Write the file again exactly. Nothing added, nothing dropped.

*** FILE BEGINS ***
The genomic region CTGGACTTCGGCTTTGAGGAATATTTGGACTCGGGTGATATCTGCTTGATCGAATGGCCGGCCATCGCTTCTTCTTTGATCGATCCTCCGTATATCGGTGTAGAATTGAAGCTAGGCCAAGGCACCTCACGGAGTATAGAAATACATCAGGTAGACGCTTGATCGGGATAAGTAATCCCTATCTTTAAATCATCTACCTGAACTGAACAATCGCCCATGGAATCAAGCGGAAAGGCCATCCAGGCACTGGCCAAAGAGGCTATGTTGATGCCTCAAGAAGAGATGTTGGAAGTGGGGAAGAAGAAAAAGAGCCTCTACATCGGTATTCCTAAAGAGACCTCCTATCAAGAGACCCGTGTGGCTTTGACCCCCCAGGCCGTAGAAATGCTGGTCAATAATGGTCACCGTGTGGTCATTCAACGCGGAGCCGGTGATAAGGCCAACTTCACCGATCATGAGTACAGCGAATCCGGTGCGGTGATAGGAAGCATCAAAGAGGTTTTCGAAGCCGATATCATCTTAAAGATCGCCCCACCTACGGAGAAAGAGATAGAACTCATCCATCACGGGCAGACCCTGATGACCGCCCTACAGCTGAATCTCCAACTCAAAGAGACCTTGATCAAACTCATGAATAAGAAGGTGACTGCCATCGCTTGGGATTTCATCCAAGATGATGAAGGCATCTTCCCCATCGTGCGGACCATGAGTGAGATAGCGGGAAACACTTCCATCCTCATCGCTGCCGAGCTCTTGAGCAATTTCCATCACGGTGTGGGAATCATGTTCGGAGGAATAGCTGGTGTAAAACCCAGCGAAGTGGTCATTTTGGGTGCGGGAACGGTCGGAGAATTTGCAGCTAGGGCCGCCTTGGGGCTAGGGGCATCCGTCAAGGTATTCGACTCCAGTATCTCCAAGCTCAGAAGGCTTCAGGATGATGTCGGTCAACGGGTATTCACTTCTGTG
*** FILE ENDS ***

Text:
The genomic region CTGGACTTCGGCTTTGAGGAATATTTGGACTCGGGTGATATCTGCTTGATCGAATGGCCGGCCATCGCTTCTTCTTTGATCGATCCTCCGTATATCGGTGTAGAATTGAAGCTAGGCCAAGGCACCTCACGGAGTATAGAAATACATCAGGTAGACGCTTGATCGGGATAAGTAATCCCTATCTTTAAATCATCTACCTGAACTGAACAATCGCCCATGGAATCAAGCGGAAAGGCCATCCAGGCACTGGCCAAAGAGGCTATGTTGATGCCTCAAGAAGAGATGTTGGAAGTGGGGAAGAAGAAAAAGAGCCTCTACATCGGTATTCCTAAAGAGACCTCCTATCAAGAGACCCGTGTGGCTTTGACCCCCCAGGCCGTAGAAATGCTGGTCAATAATGGTCACCGTGTGGTCATTCAACGCGGAGCCGGTGATAAGGCCAACTTCACCGATCATGAGTACAGCGAATCCGGTGCGGTGATAGGAAGCATCAAAGAGGTTTTCGAAGCCGATATCATCTTAAAGATCGCCCCACCTACGGAGAAAGAGATAGAACTCATCCATCACGGGCAGACCCTGATGACCGCCCTACAGCTGAATCTCCAACTCAAAGAGACCTTGATCAAACTCATGAATAAGAAGGTGACTGCCATCGCTTGGGATTTCATCCAAGATGATGAAGGCATCTTCCCCATCGTGCGGACCATGAGTGAGATAGCGGGAAACACTTCCATCCTCATCGCTGCCGAGCTCTTGAGCAATTTCCATCACGGTGTGGGAATCATGTTCGGAGGAATAGCTGGTGTAAAACCCAGCGAAGTGGTCATTTTGGGTGCGGGAACGGTCGGAGAATTTGCAGCTAGGGCCGCCTTGGGGCTAGGGGCATCCGTCAAGGTATTCGACTCCAGTATCTCCAAGCTCAGAAGGCTTCAGGATGATGTCGGTCAACGGGTATTCACTTCTGTG